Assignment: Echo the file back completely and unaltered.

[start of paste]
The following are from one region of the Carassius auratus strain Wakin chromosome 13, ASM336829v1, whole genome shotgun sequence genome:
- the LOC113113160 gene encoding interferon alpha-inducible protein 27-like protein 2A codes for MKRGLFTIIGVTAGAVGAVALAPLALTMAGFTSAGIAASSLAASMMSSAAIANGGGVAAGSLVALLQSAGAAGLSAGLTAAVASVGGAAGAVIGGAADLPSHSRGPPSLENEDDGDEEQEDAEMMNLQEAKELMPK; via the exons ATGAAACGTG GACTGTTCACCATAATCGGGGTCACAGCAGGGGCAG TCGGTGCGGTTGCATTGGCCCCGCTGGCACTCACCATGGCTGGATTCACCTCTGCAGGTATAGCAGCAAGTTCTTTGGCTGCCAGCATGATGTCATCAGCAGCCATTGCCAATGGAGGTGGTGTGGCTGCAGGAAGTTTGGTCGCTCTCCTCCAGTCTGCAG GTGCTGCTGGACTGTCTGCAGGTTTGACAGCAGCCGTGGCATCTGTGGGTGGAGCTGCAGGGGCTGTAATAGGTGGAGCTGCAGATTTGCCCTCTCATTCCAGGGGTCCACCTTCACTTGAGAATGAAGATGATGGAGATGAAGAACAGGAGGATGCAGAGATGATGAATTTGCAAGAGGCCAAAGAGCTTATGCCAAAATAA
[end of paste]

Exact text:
The following are from one region of the Carassius auratus strain Wakin chromosome 13, ASM336829v1, whole genome shotgun sequence genome:
- the LOC113113160 gene encoding interferon alpha-inducible protein 27-like protein 2A codes for MKRGLFTIIGVTAGAVGAVALAPLALTMAGFTSAGIAASSLAASMMSSAAIANGGGVAAGSLVALLQSAGAAGLSAGLTAAVASVGGAAGAVIGGAADLPSHSRGPPSLENEDDGDEEQEDAEMMNLQEAKELMPK; via the exons ATGAAACGTG GACTGTTCACCATAATCGGGGTCACAGCAGGGGCAG TCGGTGCGGTTGCATTGGCCCCGCTGGCACTCACCATGGCTGGATTCACCTCTGCAGGTATAGCAGCAAGTTCTTTGGCTGCCAGCATGATGTCATCAGCAGCCATTGCCAATGGAGGTGGTGTGGCTGCAGGAAGTTTGGTCGCTCTCCTCCAGTCTGCAG GTGCTGCTGGACTGTCTGCAGGTTTGACAGCAGCCGTGGCATCTGTGGGTGGAGCTGCAGGGGCTGTAATAGGTGGAGCTGCAGATTTGCCCTCTCATTCCAGGGGTCCACCTTCACTTGAGAATGAAGATGATGGAGATGAAGAACAGGAGGATGCAGAGATGATGAATTTGCAAGAGGCCAAAGAGCTTATGCCAAAATAA